• jf
    Lv 7
    1 decade ago

    First and foremost TV size matters. Consider Plasma a "high end tech spec." Such tech specs don't really come into play unless you break 40" and moreso 50". In TVs of 37" and smaller you just aren't going to see the advantages of those features, so its not worth the money paying for them. Hence why you don't see any of the major brands releasing small sized Plasma sets.

    Other tech features that fall into that category are 1080p (vs 720p), 120Hz/240Hz refresh rate (vs 60Hz), and LED backlit LCD (vs CCFL). All of these require you pay a price premium for them. And you're not really going to get much from them unless you're looking at bigger sets. In a 37" or smaller set a 720p 60Hz CCFL LCD will do you just fine.

    All LCDs (even LED LCDs) suffer from motion blur (ghost trails) when playing back fast motion. This is why you have the 120Hz and 240Hz refresh rates. These are meant to help compensate. They do help a lot for sure, but they aren't 100%. And you have to pay a very steep price premium for this feature.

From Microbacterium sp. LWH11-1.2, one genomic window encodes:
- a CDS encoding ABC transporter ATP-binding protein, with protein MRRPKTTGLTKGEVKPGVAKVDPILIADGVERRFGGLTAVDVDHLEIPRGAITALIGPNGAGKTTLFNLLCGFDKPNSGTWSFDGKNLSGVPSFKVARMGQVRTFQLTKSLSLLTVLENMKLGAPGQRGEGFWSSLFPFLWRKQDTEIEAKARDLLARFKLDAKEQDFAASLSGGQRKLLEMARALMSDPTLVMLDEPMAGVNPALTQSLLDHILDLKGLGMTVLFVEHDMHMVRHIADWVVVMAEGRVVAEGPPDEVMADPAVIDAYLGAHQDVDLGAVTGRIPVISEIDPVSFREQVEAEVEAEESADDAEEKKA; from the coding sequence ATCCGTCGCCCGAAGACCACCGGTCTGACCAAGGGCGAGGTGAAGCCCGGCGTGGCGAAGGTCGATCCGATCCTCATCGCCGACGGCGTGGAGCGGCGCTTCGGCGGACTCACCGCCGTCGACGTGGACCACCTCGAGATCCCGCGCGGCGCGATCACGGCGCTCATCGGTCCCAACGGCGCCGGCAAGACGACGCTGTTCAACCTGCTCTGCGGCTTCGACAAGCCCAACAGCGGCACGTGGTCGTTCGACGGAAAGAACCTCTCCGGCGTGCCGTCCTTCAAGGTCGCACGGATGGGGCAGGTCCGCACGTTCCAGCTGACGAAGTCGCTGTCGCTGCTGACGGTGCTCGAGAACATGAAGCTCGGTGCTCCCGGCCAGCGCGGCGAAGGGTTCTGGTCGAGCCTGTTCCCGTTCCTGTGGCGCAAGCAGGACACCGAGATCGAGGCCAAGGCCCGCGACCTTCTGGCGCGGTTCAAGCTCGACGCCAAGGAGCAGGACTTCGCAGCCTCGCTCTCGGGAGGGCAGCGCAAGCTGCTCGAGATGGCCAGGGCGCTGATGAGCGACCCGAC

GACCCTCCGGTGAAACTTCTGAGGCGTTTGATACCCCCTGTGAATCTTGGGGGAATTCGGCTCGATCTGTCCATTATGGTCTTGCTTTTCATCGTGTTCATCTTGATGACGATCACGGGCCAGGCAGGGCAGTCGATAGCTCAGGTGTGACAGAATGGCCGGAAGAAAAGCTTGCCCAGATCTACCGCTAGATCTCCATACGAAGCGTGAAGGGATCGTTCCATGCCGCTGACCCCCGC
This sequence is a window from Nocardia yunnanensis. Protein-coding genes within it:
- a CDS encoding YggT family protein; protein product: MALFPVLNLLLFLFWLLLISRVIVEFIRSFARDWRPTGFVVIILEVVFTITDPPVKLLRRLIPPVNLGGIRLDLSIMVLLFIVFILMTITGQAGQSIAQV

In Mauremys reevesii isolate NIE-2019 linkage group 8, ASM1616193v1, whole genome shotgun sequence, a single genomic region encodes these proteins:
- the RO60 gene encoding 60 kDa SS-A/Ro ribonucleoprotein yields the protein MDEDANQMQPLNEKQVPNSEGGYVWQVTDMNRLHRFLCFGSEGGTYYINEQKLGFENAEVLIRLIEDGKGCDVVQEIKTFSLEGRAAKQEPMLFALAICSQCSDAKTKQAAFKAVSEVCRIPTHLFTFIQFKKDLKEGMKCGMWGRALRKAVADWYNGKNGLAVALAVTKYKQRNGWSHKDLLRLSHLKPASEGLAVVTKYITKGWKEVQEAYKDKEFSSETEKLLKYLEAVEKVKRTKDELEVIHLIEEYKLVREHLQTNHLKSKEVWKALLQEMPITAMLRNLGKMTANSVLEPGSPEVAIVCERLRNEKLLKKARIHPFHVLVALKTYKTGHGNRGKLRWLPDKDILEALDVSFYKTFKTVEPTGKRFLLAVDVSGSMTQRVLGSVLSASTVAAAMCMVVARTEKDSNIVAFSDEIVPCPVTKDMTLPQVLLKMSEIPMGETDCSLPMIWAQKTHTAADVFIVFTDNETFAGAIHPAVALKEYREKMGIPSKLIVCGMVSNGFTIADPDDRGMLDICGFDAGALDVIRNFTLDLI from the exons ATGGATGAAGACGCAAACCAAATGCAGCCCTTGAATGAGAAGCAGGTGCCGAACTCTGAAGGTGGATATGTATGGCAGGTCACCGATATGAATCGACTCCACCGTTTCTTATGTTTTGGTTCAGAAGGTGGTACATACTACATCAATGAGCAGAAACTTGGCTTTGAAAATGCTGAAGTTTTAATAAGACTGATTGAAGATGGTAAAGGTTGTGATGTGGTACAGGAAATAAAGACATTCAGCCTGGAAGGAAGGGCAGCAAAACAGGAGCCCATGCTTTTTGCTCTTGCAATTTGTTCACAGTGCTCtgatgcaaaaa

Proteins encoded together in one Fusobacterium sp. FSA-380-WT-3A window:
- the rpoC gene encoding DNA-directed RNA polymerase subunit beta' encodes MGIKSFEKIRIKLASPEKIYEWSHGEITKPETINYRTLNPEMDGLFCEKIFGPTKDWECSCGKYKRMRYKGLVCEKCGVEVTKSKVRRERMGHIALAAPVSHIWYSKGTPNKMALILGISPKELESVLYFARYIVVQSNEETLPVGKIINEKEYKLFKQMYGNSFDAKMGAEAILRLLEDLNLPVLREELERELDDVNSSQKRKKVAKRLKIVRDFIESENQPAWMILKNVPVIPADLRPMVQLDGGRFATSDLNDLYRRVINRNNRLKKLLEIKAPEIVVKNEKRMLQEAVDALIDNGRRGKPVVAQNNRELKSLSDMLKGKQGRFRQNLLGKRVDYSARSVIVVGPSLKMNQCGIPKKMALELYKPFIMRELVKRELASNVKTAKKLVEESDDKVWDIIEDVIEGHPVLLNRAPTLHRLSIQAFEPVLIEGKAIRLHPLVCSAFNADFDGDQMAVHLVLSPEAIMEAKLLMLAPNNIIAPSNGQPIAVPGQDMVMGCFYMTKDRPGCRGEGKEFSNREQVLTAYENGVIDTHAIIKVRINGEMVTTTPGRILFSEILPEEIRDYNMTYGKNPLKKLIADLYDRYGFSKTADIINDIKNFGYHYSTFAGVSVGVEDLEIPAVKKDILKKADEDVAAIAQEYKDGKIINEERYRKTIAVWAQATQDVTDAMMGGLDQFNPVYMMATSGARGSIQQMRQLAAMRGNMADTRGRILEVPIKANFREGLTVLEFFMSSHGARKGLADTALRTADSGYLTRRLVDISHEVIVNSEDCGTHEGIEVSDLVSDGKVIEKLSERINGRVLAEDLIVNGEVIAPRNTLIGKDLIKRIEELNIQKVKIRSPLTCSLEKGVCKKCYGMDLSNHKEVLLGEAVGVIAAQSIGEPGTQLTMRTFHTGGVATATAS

CCFL (traditional) LCDs will have weak color, less true blacks, and reduced contrast. LCD manufacturers compensate for this with the advent of the LED LCD. This helps tremendously. The LED LCD image is far superior. But again you pay a massive price premium to get such a set.

    Plasma, inherently out of the box, has a near instantaneous refresh rate (like a CRT). That means it can play back fast motion flawlessly (the 480Hz or 600Hz things you see on Plasma are more marketing than anything else, just know they rock on fast motion).

    Plasma will deliver, out of the box, better color, truer blacks, and deeper contrast. Its just inherent to the technology. There is no price premium for the superior image. Right now its still even stronger than an LED LCD in these regards (and WAY cheaper).

    Plasma's are glossy screens (because they are glass), and LCDs are typically matte finishes. So if your room has a large amount of uncontrollable light bleeding in, sometimes an LCD can be the better choice. But Plasmas now have better anti-reflection coatings, and well if the light is too bad, even the LCD's matte finish might not be enough (you might have to find ways to block the light).